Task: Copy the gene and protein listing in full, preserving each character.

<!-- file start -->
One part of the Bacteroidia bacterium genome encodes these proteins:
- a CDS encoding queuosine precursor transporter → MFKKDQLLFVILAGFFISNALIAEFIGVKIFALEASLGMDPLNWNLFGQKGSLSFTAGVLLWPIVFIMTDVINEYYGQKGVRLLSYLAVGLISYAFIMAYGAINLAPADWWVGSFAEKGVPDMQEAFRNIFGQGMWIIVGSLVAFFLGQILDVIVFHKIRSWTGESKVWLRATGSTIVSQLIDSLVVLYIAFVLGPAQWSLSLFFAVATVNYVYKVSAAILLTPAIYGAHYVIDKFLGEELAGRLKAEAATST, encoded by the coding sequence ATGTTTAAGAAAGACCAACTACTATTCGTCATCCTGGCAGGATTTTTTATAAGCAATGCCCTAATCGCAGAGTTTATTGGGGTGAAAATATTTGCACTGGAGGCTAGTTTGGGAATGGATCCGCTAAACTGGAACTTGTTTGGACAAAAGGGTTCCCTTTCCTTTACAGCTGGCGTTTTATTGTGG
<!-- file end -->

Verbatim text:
One part of the Bacteroidia bacterium genome encodes these proteins:
- a CDS encoding queuosine precursor transporter → MFKKDQLLFVILAGFFISNALIAEFIGVKIFALEASLGMDPLNWNLFGQKGSLSFTAGVLLWPIVFIMTDVINEYYGQKGVRLLSYLAVGLISYAFIMAYGAINLAPADWWVGSFAEKGVPDMQEAFRNIFGQGMWIIVGSLVAFFLGQILDVIVFHKIRSWTGESKVWLRATGSTIVSQLIDSLVVLYIAFVLGPAQWSLSLFFAVATVNYVYKVSAAILLTPAIYGAHYVIDKFLGEELAGRLKAEAATST, encoded by the coding sequence ATGTTTAAGAAAGACCAACTACTATTCGTCATCCTGGCAGGATTTTTTATAAGCAATGCCCTAATCGCAGAGTTTATTGGGGTGAAAATATTTGCACTGGAGGCTAGTTTGGGAATGGATCCGCTAAACTGGAACTTGTTTGGACAAAAGGGTTCCCTTTCCTTTACAGCTGGCGTTTTATTGTGG